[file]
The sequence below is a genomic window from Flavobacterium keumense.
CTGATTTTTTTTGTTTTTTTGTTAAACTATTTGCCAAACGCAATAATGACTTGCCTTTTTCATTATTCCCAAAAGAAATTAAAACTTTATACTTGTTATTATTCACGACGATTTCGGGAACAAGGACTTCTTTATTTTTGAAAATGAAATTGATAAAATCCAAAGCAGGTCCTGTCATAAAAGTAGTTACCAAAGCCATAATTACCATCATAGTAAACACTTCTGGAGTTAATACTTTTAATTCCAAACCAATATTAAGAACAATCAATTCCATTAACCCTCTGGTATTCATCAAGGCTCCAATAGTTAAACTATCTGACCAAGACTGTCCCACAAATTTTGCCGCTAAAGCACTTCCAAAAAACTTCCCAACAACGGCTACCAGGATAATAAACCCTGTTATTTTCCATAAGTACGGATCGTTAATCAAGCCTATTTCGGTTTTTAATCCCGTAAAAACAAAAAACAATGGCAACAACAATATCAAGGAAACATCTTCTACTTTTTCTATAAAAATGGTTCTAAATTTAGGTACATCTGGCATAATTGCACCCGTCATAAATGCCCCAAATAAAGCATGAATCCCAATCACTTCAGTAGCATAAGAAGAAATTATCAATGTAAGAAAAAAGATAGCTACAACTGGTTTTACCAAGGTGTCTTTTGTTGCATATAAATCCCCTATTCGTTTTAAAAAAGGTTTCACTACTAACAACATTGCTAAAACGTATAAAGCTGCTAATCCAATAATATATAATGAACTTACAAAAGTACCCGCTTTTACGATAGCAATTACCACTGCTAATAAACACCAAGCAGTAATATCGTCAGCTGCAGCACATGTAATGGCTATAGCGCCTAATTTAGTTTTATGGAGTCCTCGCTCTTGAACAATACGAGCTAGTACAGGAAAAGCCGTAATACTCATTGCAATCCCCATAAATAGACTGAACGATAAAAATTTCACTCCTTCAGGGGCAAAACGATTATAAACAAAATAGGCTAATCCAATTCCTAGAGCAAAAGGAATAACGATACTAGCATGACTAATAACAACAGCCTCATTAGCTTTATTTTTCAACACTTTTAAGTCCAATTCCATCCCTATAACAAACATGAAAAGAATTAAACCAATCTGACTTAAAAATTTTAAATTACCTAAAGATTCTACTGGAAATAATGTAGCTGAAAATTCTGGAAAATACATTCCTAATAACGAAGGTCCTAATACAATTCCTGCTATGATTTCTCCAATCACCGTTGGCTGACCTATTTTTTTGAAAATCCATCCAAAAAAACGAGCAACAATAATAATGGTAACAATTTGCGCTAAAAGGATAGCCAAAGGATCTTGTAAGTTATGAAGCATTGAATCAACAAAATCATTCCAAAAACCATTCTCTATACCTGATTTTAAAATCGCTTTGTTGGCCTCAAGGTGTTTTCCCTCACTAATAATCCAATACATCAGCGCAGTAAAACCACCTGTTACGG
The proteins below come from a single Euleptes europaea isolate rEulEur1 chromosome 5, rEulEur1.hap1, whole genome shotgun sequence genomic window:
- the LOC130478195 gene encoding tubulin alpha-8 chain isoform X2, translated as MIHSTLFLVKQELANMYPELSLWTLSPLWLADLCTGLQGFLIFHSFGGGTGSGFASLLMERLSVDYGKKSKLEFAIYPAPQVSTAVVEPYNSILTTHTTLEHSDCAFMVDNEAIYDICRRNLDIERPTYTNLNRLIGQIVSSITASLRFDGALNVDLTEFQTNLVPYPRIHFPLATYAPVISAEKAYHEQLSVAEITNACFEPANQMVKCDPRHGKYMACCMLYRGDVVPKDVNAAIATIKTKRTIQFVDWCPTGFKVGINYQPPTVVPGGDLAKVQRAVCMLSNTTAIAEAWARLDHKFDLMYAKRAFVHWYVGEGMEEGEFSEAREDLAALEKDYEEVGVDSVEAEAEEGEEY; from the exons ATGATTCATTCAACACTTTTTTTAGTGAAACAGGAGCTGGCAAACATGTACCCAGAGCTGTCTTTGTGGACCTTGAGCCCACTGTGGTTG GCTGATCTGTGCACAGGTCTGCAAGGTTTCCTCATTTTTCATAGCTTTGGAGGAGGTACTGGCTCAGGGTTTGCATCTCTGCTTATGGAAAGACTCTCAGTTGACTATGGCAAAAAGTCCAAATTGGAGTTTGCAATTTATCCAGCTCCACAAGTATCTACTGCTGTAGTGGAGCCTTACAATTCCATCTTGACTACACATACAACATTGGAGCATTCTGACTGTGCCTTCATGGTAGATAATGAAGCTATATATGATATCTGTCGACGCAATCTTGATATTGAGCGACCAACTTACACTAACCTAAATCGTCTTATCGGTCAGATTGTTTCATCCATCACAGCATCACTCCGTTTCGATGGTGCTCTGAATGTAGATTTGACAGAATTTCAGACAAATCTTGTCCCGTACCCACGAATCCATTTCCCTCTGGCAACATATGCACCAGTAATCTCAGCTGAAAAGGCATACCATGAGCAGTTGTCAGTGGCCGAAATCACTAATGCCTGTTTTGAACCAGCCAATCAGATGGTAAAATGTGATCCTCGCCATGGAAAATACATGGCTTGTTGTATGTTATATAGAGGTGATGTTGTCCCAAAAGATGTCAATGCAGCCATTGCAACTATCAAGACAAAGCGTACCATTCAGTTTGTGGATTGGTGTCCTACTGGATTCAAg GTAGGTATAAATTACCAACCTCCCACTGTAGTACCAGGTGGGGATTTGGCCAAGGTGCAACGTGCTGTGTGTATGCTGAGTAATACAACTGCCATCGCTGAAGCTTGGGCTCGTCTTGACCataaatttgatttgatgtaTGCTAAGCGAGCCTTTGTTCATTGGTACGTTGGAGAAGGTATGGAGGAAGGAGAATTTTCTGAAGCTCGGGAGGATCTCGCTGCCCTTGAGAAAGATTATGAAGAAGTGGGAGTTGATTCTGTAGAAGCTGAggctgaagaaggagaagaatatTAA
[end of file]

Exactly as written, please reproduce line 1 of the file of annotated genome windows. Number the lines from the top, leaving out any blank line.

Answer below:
The sequence below is a genomic window from Flavobacterium keumense.